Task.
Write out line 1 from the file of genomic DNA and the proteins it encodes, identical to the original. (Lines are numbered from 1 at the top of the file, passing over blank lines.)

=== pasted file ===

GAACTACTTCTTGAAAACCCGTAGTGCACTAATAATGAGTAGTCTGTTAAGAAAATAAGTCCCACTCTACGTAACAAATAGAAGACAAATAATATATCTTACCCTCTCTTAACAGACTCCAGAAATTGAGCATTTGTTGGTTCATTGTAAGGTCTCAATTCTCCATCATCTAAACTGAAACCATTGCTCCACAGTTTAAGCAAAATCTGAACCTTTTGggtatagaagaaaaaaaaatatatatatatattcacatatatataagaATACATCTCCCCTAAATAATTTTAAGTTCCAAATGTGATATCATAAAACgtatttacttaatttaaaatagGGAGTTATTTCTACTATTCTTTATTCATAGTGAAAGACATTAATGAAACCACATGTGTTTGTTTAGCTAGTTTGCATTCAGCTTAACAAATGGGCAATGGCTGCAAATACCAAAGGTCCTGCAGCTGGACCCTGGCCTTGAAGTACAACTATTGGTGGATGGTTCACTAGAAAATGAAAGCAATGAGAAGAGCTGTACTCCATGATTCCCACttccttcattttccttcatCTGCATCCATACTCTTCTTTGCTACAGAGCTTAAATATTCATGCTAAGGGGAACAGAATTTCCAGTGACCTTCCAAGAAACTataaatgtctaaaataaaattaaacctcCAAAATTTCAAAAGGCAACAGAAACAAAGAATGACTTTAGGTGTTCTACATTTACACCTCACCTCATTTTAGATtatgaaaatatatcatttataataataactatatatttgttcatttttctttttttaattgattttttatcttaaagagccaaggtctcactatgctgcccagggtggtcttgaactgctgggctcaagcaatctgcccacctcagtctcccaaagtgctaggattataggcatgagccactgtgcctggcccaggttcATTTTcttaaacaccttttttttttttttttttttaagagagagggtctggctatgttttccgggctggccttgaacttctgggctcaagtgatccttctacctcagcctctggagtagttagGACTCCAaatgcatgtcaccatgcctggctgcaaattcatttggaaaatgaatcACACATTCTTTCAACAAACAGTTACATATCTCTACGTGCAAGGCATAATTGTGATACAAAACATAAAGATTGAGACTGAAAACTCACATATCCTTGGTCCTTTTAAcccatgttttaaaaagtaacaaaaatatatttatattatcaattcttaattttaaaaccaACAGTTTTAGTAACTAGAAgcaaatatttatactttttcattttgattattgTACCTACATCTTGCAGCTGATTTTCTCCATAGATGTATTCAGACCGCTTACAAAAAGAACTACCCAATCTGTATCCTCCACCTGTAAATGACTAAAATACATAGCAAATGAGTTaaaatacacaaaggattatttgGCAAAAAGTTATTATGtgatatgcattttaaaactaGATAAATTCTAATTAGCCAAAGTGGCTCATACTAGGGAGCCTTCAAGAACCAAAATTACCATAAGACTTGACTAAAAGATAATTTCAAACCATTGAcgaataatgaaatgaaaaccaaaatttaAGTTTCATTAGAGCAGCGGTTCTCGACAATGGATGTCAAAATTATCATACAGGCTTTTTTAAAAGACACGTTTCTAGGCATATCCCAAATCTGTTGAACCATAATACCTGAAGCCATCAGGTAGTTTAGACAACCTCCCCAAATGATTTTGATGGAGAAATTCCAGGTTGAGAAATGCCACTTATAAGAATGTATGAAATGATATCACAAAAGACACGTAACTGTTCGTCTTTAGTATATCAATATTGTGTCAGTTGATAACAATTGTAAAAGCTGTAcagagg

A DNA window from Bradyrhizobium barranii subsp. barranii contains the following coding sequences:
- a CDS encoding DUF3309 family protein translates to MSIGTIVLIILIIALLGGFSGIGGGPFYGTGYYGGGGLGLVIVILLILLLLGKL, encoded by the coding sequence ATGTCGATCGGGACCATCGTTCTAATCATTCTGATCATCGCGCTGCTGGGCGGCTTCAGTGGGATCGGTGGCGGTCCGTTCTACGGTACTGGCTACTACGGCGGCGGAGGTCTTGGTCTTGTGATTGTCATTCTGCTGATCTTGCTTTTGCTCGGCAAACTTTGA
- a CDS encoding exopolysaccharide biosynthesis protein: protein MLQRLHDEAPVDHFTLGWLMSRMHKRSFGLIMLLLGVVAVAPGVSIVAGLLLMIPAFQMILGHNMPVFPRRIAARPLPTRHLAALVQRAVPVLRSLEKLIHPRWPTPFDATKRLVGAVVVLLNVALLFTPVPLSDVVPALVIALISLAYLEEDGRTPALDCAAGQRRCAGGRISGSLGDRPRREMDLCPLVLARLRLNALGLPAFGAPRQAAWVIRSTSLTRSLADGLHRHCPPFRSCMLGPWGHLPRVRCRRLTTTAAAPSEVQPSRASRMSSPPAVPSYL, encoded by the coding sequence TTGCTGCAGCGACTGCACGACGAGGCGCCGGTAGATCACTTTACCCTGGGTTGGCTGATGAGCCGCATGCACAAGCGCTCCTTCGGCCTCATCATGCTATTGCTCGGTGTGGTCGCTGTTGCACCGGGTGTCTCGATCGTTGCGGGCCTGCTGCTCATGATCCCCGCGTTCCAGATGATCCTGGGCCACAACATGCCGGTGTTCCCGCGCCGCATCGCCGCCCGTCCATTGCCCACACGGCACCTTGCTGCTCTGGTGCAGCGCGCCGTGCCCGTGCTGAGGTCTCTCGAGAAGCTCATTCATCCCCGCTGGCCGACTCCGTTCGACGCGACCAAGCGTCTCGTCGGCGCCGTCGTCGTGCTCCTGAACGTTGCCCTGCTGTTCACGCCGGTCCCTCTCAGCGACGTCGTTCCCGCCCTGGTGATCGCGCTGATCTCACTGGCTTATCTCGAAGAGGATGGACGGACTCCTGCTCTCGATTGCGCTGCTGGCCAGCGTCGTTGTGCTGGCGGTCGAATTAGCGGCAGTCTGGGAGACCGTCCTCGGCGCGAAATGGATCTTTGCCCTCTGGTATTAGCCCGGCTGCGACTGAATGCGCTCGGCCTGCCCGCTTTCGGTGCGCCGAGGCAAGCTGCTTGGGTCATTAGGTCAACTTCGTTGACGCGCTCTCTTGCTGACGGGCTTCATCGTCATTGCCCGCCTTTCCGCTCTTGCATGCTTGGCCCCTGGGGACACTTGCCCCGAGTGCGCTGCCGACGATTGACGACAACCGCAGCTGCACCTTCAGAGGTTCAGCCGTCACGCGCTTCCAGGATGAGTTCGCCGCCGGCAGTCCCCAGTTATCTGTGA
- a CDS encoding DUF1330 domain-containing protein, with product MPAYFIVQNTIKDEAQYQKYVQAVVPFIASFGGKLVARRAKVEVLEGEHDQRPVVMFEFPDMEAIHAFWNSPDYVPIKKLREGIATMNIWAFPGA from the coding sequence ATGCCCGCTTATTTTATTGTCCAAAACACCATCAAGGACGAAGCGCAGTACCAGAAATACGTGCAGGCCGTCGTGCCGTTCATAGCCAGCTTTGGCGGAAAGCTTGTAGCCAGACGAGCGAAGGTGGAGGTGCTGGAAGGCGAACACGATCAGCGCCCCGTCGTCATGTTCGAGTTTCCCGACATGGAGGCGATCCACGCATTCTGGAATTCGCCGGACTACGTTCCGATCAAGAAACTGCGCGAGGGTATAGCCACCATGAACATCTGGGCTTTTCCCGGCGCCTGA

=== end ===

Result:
GAACTACTTCTTGAAAACCCGTAGTGCACTAATAATGAGTAGTCTGTTAAGAAAATAAGTCCCACTCTACGTAACAAATAGAAGACAAATAATATATCTTACCCTCTCTTAACAGACTCCAGAAATTGAGCATTTGTTGGTTCATTGTAAGGTCTCAATTCTCCATCATCTAAACTGAAACCATTGCTCCACAGTTTAAGCAAAATCTGAACCTTTTGggtatagaagaaaaaaaaatatatatatatattcacatatatataagaATACATCTCCCCTAAATAATTTTAAGTTCCAAATGTGATATCATAAAACgtatttacttaatttaaaatagGGAGTTATTTCTACTATTCTTTATTCATAGTGAAAGACATTAATGAAACCACATGTGTTTGTTTAGCTAGTTTGCATTCAGCTTAACAAATGGGCAATGGCTGCAAATACCAAAGGTCCTGCAGCTGGACCCTGGCCTTGAAGTACAACTATTGGTGGATGGTTCACTAGAAAATGAAAGCAATGAGAAGAGCTGTACTCCATGATTCCCACttccttcattttccttcatCTGCATCCATACTCTTCTTTGCTACAGAGCTTAAATATTCATGCTAAGGGGAACAGAATTTCCAGTGACCTTCCAAGAAACTataaatgtctaaaataaaattaaacctcCAAAATTTCAAAAGGCAACAGAAACAAAGAATGACTTTAGGTGTTCTACATTTACACCTCACCTCATTTTAGATtatgaaaatatatcatttataataataactatatatttgttcatttttctttttttaattgattttttatcttaaagagccaaggtctcactatgctgcccagggtggtcttgaactgctgggctcaagcaatctgcccacctcagtctcccaaagtgctaggattataggcatgagccactgtgcctggcccaggttcATTTTcttaaacaccttttttttttttttttttttaagagagagggtctggctatgttttccgggctggccttgaacttctgggctcaagtgatccttctacctcagcctctggagtagttagGACTCCAaatgcatgtcaccatgcctggctgcaaattcatttggaaaatgaatcACACATTCTTTCAACAAACAGTTACATATCTCTACGTGCAAGGCATAATTGTGATACAAAACATAAAGATTGAGACTGAAAACTCACATATCCTTGGTCCTTTTAAcccatgttttaaaaagtaacaaaaatatatttatattatcaattcttaattttaaaaccaACAGTTTTAGTAACTAGAAgcaaatatttatactttttcattttgattattgTACCTACATCTTGCAGCTGATTTTCTCCATAGATGTATTCAGACCGCTTACAAAAAGAACTACCCAATCTGTATCCTCCACCTGTAAATGACTAAAATACATAGCAAATGAGTTaaaatacacaaaggattatttgGCAAAAAGTTATTATGtgatatgcattttaaaactaGATAAATTCTAATTAGCCAAAGTGGCTCATACTAGGGAGCCTTCAAGAACCAAAATTACCATAAGACTTGACTAAAAGATAATTTCAAACCATTGAcgaataatgaaatgaaaaccaaaatttaAGTTTCATTAGAGCAGCGGTTCTCGACAATGGATGTCAAAATTATCATACAGGCTTTTTTAAAAGACACGTTTCTAGGCATATCCCAAATCTGTTGAACCATAATACCTGAAGCCATCAGGTAGTTTAGACAACCTCCCCAAATGATTTTGATGGAGAAATTCCAGGTTGAGAAATGCCACTTATAAGAATGTATGAAATGATATCACAAAAGACACGTAACTGTTCGTCTTTAGTATATCAATATTGTGTCAGTTGATAACAATTGTAAAAGCTGTAcagagg